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You really feel in the mountains here, maybe more so than anywhere else south of Skye. The surrounding hills positively invite you to jump up them directly from the deck they seem so close. An evening stroll around the head of the loch is a delight. Kingairloch House and the surrounding estate seem mysteriously affluent, and everything is very trim for such a remote part of the mainland, even the little roads are well surfaced. I imagine loads of money was made from the Glensanda coastal quarry which the estate sold off to Aggregate Industries in 2006. There are a lot of self-catering cottages as well as catered accommodation (if you want it) in the big house itself. Way back, in the Second World War, the Royal Navy had a secret testing site here for two man torpedo-like craft with detachable war heads, and for mini-submarines.
In 2009 a really nice restaurant opened in the restored old boathouse, just by the anchorage on the north shore. Sadly they closed in 2015. But in 2016 it has reopened under new managemnt and early reports are good. Not open Mondays and Tuesdays, no dinner Sundays - check their website (ph 01967 411 232)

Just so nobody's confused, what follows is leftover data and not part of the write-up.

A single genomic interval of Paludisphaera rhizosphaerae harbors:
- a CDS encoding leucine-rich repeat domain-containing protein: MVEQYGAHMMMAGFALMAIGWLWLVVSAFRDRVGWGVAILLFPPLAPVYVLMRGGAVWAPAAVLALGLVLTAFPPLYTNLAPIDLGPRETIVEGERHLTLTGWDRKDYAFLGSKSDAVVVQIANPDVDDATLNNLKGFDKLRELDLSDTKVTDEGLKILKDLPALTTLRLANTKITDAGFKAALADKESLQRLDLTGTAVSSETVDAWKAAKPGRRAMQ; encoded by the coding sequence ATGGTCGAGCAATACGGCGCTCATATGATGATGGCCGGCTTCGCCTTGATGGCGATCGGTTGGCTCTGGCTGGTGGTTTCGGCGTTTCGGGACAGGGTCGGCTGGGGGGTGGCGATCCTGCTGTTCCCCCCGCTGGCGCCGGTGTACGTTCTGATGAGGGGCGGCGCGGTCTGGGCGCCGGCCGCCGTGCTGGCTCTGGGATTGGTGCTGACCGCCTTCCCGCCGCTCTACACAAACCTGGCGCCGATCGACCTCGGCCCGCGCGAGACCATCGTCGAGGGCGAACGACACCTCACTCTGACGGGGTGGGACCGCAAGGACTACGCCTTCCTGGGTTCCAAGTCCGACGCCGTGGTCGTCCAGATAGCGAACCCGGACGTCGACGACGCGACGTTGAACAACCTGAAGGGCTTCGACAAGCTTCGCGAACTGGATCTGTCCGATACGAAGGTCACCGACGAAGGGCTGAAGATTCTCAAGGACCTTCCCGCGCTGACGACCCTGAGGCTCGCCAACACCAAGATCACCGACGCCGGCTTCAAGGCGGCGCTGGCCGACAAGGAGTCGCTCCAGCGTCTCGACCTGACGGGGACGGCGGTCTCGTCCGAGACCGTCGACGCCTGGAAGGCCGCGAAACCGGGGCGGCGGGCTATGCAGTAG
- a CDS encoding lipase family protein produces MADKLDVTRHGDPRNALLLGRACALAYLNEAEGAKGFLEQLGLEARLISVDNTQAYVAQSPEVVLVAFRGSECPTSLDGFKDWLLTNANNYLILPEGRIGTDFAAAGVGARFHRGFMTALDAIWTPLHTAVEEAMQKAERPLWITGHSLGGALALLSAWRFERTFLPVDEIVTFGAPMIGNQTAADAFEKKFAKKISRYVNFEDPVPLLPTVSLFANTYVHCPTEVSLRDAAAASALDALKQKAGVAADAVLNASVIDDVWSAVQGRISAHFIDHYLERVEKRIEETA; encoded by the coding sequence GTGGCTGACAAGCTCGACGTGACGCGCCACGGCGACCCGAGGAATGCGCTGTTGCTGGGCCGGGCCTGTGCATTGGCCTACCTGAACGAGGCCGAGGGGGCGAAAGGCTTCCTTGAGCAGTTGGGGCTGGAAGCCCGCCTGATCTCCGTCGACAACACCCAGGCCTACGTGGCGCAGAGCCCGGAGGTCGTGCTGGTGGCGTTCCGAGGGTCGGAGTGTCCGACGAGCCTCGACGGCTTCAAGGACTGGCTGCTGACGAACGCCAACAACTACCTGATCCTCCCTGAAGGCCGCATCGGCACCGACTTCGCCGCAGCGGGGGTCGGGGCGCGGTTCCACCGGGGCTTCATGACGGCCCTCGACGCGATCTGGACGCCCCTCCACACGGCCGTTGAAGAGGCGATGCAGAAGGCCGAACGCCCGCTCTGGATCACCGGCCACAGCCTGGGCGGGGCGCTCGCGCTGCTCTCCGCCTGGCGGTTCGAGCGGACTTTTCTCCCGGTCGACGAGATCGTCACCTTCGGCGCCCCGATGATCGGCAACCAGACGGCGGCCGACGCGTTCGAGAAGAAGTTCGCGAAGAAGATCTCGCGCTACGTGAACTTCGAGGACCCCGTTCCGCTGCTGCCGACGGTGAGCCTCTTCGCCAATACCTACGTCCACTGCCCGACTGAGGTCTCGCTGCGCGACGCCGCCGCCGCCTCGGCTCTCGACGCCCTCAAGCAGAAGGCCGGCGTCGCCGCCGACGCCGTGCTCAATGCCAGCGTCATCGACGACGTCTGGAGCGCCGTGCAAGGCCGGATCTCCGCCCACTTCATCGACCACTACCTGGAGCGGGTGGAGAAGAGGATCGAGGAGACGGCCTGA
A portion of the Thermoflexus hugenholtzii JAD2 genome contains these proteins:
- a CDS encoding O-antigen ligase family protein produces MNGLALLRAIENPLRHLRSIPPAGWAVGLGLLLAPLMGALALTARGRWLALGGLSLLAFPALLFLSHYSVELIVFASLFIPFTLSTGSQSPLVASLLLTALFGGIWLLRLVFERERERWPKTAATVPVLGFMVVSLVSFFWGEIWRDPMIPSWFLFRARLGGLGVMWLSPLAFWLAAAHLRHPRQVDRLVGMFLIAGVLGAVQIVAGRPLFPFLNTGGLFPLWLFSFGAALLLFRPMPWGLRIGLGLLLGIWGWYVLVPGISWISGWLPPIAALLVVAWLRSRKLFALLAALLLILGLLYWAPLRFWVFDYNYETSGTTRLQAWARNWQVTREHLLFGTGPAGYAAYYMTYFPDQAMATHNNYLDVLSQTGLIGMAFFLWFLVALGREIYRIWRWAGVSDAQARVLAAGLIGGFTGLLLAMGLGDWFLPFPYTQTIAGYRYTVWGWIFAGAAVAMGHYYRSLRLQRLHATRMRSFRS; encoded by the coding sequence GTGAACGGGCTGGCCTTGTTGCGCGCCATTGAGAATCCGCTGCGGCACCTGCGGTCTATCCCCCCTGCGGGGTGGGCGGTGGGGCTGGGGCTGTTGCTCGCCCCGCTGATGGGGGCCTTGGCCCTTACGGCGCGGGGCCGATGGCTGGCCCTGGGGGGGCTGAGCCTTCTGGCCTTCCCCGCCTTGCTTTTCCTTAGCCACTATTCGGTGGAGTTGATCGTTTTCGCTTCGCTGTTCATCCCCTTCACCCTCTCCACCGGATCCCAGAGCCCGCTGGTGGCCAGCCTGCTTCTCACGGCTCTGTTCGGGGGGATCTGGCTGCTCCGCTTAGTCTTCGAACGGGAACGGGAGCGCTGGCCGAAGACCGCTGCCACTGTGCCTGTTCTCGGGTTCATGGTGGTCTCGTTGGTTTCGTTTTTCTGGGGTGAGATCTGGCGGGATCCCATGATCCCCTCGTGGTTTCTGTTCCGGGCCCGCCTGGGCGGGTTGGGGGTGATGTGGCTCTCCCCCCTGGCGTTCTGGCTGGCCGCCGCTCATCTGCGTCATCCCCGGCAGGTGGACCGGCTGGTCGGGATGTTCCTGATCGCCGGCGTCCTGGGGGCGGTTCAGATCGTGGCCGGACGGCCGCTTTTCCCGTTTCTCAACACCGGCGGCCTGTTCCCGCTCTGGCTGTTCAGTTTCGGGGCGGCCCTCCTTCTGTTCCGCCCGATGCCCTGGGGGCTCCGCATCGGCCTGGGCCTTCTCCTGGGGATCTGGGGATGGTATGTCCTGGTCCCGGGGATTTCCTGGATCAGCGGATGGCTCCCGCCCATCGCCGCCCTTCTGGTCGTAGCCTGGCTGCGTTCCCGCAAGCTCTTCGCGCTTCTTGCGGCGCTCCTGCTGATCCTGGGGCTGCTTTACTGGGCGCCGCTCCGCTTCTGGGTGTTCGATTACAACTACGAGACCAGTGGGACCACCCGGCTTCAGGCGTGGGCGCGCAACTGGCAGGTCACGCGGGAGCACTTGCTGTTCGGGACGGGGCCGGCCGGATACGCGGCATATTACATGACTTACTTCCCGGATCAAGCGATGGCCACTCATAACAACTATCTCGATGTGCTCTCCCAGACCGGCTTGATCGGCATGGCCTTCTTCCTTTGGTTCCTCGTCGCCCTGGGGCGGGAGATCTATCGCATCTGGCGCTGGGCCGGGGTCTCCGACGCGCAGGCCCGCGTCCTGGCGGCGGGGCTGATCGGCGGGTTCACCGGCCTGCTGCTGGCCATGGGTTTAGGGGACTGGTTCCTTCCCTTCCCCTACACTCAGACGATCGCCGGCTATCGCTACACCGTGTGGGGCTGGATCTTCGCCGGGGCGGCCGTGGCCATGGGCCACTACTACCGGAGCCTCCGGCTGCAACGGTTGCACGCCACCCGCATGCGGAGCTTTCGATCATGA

By the moorings is an old broken down graveyard, but with some more recent cairns mostly to members of the Strutt family who must have been big round here. Indeed the late Mrs Patricia Strutt was one of the most formidable deer stalkers in Scotland it seems. Shot her first stag in 1930 at the age of 19, and her last shortly before her death in 2000.
There is a walk to Kingairloch village along the road, but it is a very minor one. There you will find a surprisingly well looked after church, right on the beach (Camas na Croise). Mid 19th century. A fabulous view. I wonder who keeps the brass so gleaming bright. I gather all the cottages are now holiday homes. Sad, but realistic.
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The anchorage on the north side "A very fine, safe harbour" according to Murdoch Mackenzie in 1776
Kingairloch Church and Loch Linnhe